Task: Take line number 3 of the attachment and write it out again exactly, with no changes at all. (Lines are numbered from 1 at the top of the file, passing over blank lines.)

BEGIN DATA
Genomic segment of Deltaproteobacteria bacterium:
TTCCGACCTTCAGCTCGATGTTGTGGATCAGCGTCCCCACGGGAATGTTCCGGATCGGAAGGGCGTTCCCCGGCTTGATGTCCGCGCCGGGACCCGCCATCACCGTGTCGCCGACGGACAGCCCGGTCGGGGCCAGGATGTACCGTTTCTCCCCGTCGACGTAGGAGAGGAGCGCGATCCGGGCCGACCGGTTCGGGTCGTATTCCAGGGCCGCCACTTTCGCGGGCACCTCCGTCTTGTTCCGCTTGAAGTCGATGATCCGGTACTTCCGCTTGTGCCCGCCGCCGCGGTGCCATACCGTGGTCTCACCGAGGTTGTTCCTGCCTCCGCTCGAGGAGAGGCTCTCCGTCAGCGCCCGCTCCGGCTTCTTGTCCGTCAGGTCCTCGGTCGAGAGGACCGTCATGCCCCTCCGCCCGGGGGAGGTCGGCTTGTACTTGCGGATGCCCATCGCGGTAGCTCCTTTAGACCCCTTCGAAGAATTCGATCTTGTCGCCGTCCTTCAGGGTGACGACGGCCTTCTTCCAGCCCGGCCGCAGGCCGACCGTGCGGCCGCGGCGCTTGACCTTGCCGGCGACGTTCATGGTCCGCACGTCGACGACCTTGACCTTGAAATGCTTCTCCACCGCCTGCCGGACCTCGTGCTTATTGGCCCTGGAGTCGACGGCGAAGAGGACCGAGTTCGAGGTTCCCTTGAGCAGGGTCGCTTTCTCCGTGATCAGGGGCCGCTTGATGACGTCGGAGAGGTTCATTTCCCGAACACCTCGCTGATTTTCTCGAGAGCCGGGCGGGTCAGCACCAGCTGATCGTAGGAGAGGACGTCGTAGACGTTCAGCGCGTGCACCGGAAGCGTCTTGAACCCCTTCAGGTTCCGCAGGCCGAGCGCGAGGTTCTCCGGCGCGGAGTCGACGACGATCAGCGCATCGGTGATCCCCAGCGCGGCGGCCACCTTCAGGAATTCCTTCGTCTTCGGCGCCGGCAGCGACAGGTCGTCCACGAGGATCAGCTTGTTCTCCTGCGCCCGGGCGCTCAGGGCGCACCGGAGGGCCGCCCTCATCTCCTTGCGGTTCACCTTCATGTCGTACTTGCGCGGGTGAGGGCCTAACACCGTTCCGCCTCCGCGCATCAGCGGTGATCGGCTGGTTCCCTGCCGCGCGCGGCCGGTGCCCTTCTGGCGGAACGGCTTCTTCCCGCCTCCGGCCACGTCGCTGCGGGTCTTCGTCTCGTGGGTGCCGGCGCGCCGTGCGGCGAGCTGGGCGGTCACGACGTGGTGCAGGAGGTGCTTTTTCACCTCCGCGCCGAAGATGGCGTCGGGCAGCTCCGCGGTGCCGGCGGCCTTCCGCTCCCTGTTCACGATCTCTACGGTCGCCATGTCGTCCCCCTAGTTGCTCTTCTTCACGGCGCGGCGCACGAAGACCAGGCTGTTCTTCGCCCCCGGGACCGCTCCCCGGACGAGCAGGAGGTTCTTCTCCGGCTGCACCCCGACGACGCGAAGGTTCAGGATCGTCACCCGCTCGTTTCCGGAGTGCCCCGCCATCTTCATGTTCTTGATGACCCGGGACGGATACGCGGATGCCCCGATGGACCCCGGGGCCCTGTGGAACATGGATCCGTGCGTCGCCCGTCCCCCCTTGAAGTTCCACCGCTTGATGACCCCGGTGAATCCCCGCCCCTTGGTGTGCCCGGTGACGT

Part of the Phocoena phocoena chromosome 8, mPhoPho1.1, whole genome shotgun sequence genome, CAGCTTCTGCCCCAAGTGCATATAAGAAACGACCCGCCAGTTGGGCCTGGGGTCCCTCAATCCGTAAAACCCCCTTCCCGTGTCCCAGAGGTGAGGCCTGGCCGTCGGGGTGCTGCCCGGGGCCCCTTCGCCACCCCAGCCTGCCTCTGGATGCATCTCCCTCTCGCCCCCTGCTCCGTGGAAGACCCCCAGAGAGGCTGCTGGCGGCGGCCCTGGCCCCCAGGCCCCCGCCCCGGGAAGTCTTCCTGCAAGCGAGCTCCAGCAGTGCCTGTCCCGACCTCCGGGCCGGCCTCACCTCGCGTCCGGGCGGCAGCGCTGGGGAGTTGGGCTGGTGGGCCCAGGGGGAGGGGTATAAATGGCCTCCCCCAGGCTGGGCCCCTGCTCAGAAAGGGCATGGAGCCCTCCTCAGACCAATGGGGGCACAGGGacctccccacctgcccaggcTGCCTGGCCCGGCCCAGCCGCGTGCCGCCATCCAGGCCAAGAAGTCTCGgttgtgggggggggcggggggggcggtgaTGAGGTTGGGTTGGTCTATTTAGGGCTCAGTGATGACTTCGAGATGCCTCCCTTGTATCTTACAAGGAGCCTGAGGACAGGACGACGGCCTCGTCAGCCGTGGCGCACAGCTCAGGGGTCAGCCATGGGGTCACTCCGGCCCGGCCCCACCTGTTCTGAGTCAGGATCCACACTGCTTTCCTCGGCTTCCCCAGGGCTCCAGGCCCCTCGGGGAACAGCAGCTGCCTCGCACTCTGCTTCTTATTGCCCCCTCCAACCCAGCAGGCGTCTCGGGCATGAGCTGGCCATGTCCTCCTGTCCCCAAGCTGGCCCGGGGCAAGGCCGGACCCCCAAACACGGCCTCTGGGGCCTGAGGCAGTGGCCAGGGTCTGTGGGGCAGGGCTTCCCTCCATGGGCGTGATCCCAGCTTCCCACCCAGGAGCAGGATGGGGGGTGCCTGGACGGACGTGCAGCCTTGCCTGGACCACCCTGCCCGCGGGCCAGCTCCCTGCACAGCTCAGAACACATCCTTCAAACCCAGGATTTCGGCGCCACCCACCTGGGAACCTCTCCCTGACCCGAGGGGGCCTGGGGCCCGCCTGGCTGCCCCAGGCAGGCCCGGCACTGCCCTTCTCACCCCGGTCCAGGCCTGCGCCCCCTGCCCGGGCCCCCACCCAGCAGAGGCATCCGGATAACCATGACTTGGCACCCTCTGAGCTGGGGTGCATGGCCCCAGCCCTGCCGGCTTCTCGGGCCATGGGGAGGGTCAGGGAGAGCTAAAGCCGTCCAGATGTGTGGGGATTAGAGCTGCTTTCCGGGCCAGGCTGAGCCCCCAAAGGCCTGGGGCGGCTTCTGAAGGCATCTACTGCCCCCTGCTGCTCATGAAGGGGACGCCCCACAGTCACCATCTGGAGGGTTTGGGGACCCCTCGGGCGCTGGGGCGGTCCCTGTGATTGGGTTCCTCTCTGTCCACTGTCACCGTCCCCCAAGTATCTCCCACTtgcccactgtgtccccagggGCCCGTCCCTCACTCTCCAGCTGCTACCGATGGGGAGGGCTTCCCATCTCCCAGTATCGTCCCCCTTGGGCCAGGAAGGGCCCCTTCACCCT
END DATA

Part of the Phocoena phocoena chromosome 8, mPhoPho1.1, whole genome shotgun sequence genome, CAGCTTCTGCCCCAAGTGCATATAAGAAACGACCCGCCAGTTGGGCCTGGGGTCCCTCAATCCGTAAAACCCCCTTCCCGTGTCCCAGAGGTGAGGCCTGGCCGTCGGGGTGCTGCCCGGGGCCCCTTCGCCACCCCAGCCTGCCTCTGGATGCATCTCCCTCTCGCCCCCTGCTCCGTGGAAGACCCCCAGAGAGGCTGCTGGCGGCGGCCCTGGCCCCCAGGCCCCCGCCCCGGGAAGTCTTCCTGCAAGCGAGCTCCAGCAGTGCCTGTCCCGACCTCCGGGCCGGCCTCACCTCGCGTCCGGGCGGCAGCGCTGGGGAGTTGGGCTGGTGGGCCCAGGGGGAGGGGTATAAATGGCCTCCCCCAGGCTGGGCCCCTGCTCAGAAAGGGCATGGAGCCCTCCTCAGACCAATGGGGGCACAGGGacctccccacctgcccaggcTGCCTGGCCCGGCCCAGCCGCGTGCCGCCATCCAGGCCAAGAAGTCTCGgttgtgggggggggcggggggggcggtgaTGAGGTTGGGTTGGTCTATTTAGGGCTCAGTGATGACTTCGAGATGCCTCCCTTGTATCTTACAAGGAGCCTGAGGACAGGACGACGGCCTCGTCAGCCGTGGCGCACAGCTCAGGGGTCAGCCATGGGGTCACTCCGGCCCGGCCCCACCTGTTCTGAGTCAGGATCCACACTGCTTTCCTCGGCTTCCCCAGGGCTCCAGGCCCCTCGGGGAACAGCAGCTGCCTCGCACTCTGCTTCTTATTGCCCCCTCCAACCCAGCAGGCGTCTCGGGCATGAGCTGGCCATGTCCTCCTGTCCCCAAGCTGGCCCGGGGCAAGGCCGGACCCCCAAACACGGCCTCTGGGGCCTGAGGCAGTGGCCAGGGTCTGTGGGGCAGGGCTTCCCTCCATGGGCGTGATCCCAGCTTCCCACCCAGGAGCAGGATGGGGGGTGCCTGGACGGACGTGCAGCCTTGCCTGGACCACCCTGCCCGCGGGCCAGCTCCCTGCACAGCTCAGAACACATCCTTCAAACCCAGGATTTCGGCGCCACCCACCTGGGAACCTCTCCCTGACCCGAGGGGGCCTGGGGCCCGCCTGGCTGCCCCAGGCAGGCCCGGCACTGCCCTTCTCACCCCGGTCCAGGCCTGCGCCCCCTGCCCGGGCCCCCACCCAGCAGAGGCATCCGGATAACCATGACTTGGCACCCTCTGAGCTGGGGTGCATGGCCCCAGCCCTGCCGGCTTCTCGGGCCATGGGGAGGGTCAGGGAGAGCTAAAGCCGTCCAGATGTGTGGGGATTAGAGCTGCTTTCCGGGCCAGGCTGAGCCCCCAAAGGCCTGGGGCGGCTTCTGAAGGCATCTACTGCCCCCTGCTGCTCATGAAGGGGACGCCCCACAGTCACCATCTGGAGGGTTTGGGGACCCCTCGGGCGCTGGGGCGGTCCCTGTGATTGGGTTCCTCTCTGTCCACTGTCACCGTCCCCCAAGTATCTCCCACTtgcccactgtgtccccagggGCCCGTCCCTCACTCTCCAGCTGCTACCGATGGGGAGGGCTTCCCATCTCCCAGTATCGTCCCCCTTGGGCCAGGAAGGGCCCCTTCACCCT